ExxonMobil Guyana contract consistent with other countries – IMF Mission Chief

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Dr. Arnold McIntyre, International Monetary Fund (IMF) Mission Chief to Guyana

International Monetary Fund (IMF) Mission Chief to Guyana, Dr. Arnold McIntyre, says there is nothing unusual about the Production Sharing Agreement (PSA) which the country has with ExxonMobil for the Stabroek Block, where more than 6 billion barrels of oil equivalent have so far been found.

The PSA stipulates a 2 percent royalty and 50 percent split in profit oil for development of the multi-billion-barrel resources offshore the South American country, which prior to the 2015 Liza discovery made by ExxonMobil, had no known oil resources.

“The Production Sharing Agreement Guyana has is not atypical. It is quite consistent with what other countries have,” Dr. McIntyre said on a recent podcast.

He said it is not unusual for oil companies to take the initial risk by investing large sums of money in exploration and then recover this cost once a commercially viable discovery is made that moves to development. In instances where no commercial discovery is made, the oil companies forfeit the cost.

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ExxonMobil has expended around US$460M between 1999 and 2015 on a range of activities and interventions which led to the world-class Liza discovery, set to propel Guyana towards becoming a significant oil producer in the region. The company has said that approximately $230M was spent drilling the Liza 1 well and early drill costs for the follow-on wells. Another US$65M was spent utilizing Geology and Geoscience experts and engineering teams to identify and then design the drilling campaign. Approximately US$25M went towards other costs and overheads, including rentals and training payments while around US$140M was spent on several seismic surveys, the biggest being the 17,000 sq. km exercise in 2015 over the Stabroek Block.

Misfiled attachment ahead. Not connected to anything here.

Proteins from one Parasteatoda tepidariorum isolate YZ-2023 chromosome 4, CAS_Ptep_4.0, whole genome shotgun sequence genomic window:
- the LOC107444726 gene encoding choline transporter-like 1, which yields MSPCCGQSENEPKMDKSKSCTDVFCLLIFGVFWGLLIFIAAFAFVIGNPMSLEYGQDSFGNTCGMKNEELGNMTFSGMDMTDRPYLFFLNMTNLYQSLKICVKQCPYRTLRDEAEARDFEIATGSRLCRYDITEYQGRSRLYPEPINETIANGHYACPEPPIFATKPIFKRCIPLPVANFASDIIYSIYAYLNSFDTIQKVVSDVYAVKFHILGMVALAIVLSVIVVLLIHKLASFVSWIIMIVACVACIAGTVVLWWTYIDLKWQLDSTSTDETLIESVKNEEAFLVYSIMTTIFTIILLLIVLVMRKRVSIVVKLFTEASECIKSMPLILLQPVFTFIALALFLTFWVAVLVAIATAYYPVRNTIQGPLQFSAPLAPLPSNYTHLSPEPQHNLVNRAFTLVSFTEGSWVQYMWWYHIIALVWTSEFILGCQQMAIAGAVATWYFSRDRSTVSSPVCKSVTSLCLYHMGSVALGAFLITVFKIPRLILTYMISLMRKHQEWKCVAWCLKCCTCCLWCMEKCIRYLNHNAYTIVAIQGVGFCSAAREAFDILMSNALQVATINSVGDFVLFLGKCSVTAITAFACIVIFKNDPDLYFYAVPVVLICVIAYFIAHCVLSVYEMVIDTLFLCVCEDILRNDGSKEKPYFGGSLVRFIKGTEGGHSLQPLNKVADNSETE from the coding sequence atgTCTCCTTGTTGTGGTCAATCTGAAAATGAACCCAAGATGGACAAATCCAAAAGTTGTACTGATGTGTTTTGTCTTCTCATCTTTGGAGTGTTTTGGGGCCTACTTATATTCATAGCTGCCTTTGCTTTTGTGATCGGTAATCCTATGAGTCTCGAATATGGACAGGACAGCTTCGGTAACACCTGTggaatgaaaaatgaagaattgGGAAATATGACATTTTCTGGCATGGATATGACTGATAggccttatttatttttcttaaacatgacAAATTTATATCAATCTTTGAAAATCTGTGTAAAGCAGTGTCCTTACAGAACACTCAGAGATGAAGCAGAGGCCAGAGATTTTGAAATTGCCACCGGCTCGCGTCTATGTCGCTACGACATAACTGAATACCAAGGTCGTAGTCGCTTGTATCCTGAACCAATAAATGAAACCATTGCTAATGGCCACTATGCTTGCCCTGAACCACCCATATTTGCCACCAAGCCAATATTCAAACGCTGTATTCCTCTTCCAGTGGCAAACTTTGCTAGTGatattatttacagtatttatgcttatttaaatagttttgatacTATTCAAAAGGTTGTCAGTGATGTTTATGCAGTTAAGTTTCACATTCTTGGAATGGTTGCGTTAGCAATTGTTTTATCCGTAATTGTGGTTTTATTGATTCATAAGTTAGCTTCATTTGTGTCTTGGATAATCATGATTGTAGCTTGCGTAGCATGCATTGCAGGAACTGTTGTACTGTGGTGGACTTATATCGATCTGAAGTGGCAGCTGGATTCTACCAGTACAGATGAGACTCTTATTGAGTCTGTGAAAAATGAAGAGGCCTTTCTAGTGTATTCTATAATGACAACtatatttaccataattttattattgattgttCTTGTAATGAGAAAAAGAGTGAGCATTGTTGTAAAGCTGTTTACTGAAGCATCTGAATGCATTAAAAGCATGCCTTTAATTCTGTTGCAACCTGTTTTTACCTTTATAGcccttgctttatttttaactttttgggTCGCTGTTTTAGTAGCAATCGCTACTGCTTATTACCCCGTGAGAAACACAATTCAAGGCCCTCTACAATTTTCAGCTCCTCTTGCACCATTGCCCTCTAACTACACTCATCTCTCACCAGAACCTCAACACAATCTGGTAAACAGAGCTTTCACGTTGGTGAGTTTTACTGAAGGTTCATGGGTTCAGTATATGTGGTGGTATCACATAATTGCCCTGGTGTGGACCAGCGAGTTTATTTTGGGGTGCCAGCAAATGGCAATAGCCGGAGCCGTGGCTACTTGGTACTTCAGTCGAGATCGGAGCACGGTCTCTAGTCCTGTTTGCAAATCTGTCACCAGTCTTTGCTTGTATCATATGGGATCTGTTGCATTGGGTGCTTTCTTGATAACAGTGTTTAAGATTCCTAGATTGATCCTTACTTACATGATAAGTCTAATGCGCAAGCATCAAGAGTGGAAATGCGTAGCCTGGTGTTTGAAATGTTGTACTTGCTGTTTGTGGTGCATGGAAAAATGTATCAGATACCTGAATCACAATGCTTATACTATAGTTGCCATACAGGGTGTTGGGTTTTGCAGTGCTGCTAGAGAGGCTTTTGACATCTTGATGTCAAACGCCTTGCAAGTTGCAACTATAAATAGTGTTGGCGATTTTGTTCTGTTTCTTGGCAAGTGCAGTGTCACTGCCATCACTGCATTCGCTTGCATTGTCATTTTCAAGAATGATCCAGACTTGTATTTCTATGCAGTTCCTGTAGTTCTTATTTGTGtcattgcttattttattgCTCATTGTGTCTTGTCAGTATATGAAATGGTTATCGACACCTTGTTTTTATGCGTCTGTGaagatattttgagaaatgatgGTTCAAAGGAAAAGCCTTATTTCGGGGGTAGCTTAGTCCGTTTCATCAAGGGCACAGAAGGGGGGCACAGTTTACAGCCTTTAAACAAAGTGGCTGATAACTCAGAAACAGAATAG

Dr. McIntyre said during the cost recovery phase Guyana will get around 14.5 percent in revenue. During this period, ExxonMobil is permitted to recoup a maximum of 75 percent of its initial investment, from the oil being produced.

“The distribution is about 14.5 percent in the period of investment recovery which is about seven years and after that it becomes far more…and therefore Guyana’s share of the oil…goes up quite substantially. So, I would say there is nothing atypical here,” he pointed out.

UK-based Wood Mackenzie and Norwegian headquartered research company Rystad Energy have said the ExxonMobil PSA is in line with frontier countries around the world.

The IMF Mission Chief said while some countries have a little bit more in terms of the share in the investment recovery period, some also have a little bit less, “but the important thing is the share that Guyana gets of the oil revenues after the initial investment phase, goes up quite substantially, then the returns to the country are quite significant.”

He said the focus for Guyana now has to be on ensuring that the returns it is going to get, “which are very substantial” are used to raise living standards.